Home-based facilities undergo the same kind of environmental and safety checks that stand-alone centers do. The same goes for the people who are around the children in the center’s care.

“When you apply for (an) in-home group family license, you have to note household family members, and anyone else who lives in there has to be put on the license,” Mercado said.

She is unmarried and has no children of her own, so that part of the licensing was easy. But day care owners with a family need to list everyone on application materials, and each adult must submit to a background check.

“So people who do have a husband around need to put that person on that application,” Mercado said. “Those people need to be cleared, too, because they’re going to be around the children, because it’s an in-home license.”

Although these procedures are in place to catch child predators, if there are no previous offenses or other indicators of an individual’s nature, the procedures won’t work. Hernandez, for example, passed all background checks and remained in good standing, allowing him to stay in the home, according to the state licensing department spokeswoman.

State regulators also conduct surprise inspections on all day care centers, Mercado said. If an inspector shows up and there’s an unauthorized person, it can result in a violation.

Even temporary guests are supposed to be recorded and names given to inspectors.

“Let’s just say my mother’s visiting,” Mercado said. “She’s a retired principal. If she stops by because she loves children and wants to bring them food or something, as soon as she walks in, I write her name down on the visitor’s log. You have to keep a visitor’s log of everybody who comes there who’s not named on the license.”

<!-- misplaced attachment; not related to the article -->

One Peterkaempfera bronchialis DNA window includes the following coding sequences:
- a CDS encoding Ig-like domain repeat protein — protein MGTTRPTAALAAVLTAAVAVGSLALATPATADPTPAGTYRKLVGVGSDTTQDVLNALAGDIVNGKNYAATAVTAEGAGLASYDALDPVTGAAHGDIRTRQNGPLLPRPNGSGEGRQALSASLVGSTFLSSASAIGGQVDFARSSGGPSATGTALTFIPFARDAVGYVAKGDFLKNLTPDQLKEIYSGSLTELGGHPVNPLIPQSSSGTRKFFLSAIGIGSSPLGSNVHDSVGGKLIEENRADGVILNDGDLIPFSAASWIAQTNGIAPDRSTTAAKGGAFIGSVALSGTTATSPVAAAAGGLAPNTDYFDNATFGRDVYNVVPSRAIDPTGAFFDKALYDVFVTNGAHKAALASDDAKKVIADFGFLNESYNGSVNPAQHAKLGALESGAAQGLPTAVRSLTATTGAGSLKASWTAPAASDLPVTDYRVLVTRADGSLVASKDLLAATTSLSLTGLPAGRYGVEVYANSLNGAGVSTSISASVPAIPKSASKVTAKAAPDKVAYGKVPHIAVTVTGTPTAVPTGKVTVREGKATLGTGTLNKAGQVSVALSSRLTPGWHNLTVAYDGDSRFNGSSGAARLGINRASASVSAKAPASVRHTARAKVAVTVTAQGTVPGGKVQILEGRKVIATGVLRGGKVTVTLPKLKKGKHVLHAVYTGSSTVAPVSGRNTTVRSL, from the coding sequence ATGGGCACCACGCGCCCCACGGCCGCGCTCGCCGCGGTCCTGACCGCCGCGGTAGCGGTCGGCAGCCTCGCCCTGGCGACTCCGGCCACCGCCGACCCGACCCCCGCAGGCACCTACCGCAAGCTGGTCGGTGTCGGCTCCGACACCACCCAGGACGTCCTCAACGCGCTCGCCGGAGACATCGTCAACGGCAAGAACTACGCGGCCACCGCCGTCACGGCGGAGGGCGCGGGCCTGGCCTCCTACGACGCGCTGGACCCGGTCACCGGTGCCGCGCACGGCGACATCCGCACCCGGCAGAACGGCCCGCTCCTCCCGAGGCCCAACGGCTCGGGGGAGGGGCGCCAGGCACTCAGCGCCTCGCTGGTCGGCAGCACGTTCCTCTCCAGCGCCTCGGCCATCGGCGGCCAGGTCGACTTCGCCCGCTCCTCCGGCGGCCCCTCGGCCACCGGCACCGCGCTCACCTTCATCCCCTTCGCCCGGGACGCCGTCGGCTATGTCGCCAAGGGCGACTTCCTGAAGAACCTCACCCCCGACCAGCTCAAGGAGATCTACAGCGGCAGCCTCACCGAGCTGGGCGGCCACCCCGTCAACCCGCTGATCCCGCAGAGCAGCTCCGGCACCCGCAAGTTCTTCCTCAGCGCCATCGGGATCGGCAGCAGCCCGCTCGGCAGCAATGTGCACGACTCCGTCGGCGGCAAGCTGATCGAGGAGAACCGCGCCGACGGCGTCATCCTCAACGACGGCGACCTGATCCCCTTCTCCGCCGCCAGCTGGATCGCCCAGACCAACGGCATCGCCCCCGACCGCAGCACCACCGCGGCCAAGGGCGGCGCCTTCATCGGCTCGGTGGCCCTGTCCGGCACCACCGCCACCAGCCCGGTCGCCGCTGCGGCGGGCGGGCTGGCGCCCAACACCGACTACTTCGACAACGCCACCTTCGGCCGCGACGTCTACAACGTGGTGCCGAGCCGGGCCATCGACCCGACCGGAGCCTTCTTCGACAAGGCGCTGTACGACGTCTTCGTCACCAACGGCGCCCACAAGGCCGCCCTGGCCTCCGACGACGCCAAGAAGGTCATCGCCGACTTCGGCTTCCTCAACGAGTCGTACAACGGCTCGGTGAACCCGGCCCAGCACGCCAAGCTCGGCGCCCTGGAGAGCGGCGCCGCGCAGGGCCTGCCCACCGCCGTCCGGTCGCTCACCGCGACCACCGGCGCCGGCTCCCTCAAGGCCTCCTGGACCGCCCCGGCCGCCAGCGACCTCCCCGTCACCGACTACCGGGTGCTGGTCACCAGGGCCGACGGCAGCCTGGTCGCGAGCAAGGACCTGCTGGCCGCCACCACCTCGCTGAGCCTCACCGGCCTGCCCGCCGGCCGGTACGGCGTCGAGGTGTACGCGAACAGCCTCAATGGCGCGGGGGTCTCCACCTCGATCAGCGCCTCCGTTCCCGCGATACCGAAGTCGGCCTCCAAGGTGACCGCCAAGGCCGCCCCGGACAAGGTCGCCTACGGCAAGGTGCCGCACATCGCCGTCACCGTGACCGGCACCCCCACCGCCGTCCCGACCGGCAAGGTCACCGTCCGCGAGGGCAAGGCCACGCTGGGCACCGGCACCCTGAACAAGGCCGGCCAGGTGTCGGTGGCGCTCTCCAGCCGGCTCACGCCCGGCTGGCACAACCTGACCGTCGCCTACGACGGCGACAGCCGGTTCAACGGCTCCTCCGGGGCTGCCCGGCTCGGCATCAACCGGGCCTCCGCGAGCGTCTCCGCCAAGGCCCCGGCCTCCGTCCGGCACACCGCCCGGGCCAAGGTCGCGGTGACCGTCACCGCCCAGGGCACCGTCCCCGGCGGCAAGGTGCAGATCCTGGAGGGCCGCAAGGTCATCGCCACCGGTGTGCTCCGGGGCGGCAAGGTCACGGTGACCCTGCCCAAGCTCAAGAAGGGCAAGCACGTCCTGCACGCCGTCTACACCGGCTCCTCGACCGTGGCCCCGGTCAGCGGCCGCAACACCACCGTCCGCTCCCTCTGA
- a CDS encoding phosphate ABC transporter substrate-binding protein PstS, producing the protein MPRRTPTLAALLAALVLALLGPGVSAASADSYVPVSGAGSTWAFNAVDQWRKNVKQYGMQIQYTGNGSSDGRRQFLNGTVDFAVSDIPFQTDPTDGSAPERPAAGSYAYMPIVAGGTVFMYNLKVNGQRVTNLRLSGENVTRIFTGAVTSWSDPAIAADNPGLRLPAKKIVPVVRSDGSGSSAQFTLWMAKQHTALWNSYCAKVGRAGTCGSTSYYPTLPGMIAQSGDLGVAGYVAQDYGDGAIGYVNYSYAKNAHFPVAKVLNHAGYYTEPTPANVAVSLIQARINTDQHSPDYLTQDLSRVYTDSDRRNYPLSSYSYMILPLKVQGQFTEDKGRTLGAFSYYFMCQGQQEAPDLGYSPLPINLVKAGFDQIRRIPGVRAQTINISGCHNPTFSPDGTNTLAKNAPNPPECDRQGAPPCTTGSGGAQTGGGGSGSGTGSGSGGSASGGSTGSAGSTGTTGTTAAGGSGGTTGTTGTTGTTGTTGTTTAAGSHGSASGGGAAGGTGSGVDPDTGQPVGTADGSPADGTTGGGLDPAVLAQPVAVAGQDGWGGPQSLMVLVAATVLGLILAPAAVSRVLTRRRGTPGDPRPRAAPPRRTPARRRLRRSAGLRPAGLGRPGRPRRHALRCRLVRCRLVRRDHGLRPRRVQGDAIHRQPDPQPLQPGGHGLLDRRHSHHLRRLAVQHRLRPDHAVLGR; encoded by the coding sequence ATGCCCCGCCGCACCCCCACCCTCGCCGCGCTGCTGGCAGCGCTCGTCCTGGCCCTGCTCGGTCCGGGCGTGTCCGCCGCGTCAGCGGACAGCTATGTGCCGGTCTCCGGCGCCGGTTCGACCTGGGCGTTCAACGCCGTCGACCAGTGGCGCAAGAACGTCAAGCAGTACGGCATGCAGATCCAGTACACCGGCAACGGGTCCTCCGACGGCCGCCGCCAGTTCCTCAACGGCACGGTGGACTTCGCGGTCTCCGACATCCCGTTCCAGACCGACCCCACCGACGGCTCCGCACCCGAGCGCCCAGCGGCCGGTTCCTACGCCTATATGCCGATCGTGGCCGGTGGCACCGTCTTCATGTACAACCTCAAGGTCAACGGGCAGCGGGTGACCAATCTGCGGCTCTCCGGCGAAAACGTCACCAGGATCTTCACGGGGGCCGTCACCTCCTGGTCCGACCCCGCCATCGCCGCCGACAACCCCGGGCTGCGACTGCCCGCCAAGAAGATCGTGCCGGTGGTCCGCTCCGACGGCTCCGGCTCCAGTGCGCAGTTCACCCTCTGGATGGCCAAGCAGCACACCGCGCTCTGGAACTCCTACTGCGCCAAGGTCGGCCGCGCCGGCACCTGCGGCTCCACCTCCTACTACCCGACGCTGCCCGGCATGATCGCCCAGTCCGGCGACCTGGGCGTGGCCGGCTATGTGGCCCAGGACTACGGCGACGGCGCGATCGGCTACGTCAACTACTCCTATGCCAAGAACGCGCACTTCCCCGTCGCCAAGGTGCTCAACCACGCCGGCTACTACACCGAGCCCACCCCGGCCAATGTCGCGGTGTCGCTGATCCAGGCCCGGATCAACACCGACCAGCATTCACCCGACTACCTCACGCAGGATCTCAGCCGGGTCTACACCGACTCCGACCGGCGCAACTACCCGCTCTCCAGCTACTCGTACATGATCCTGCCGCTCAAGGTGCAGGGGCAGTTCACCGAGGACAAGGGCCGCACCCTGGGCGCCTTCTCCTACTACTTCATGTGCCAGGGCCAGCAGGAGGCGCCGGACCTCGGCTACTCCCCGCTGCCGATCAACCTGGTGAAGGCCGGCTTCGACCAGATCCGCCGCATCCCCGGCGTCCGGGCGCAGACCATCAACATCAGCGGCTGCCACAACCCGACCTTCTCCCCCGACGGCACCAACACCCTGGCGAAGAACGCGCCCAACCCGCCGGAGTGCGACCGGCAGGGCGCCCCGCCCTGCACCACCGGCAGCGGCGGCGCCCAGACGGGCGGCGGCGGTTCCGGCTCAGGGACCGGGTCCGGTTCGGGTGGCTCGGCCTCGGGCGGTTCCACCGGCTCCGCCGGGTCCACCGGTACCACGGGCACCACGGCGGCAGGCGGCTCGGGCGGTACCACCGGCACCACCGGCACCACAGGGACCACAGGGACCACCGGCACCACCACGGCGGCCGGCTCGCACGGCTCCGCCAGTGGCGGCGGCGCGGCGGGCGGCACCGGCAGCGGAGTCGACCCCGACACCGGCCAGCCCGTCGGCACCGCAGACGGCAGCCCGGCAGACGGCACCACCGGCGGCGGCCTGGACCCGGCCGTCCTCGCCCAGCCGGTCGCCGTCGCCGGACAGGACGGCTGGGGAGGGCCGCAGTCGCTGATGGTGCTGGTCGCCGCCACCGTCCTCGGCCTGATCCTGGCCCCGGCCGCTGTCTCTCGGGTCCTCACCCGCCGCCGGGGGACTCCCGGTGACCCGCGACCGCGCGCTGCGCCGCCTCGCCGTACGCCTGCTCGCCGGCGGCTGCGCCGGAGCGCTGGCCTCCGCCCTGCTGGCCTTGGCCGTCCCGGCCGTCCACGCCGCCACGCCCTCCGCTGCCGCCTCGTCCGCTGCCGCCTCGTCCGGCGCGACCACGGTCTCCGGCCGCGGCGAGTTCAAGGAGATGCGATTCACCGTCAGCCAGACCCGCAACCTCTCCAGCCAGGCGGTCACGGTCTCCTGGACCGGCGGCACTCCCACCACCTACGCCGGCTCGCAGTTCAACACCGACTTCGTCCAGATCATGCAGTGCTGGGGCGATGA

News of Hernandez’s charges rattled working parents who depend on child care. It sparked a debate about whether children are safe in day cares in general, and especially in home-based facilities.

Charlotte Jimenez went through the day care selection dilemma many parents face. After her daughter was born in 2014, Jimenez searched for a day care provider she could trust. She called dozens of facilities, including the one run by Cortez, which was around the corner from Jimenez’s home at the time on Bailey Avenue.

Jimenez ultimately chose to work part-time on the weekends when her husband could care for their child. But the experience of picking a day care was a strenuous one. A visit to a Marble Hill apartment where children colored in a cramped space next to two dogs in crates left her in tears.

“They can have the agreement with the city and you can find them on the website,” Jimenez said. “But then I think it’s really important to go to the place, talk to the person, see the other kids and feel the contact with the” day care provider.

She weighed the affordability of home-based day cares against the quality of their commercial counterparts. Day cares like The Learning Experience at 3210 Riverdale Ave., can cost north of $1,000 a month. Family day care centers generally charge about $125 a week, Jimenez said. When Jimenez’s daughter was 3, they had a really good experience with another home-based day care in Marble Hill.

“The lady was wonderful,” Jimenez said. “It all depends on the person.”

Hernandez is currently being held on Rikers Island, and was scheduled to appear in Bronx Criminal Court on Tuesday.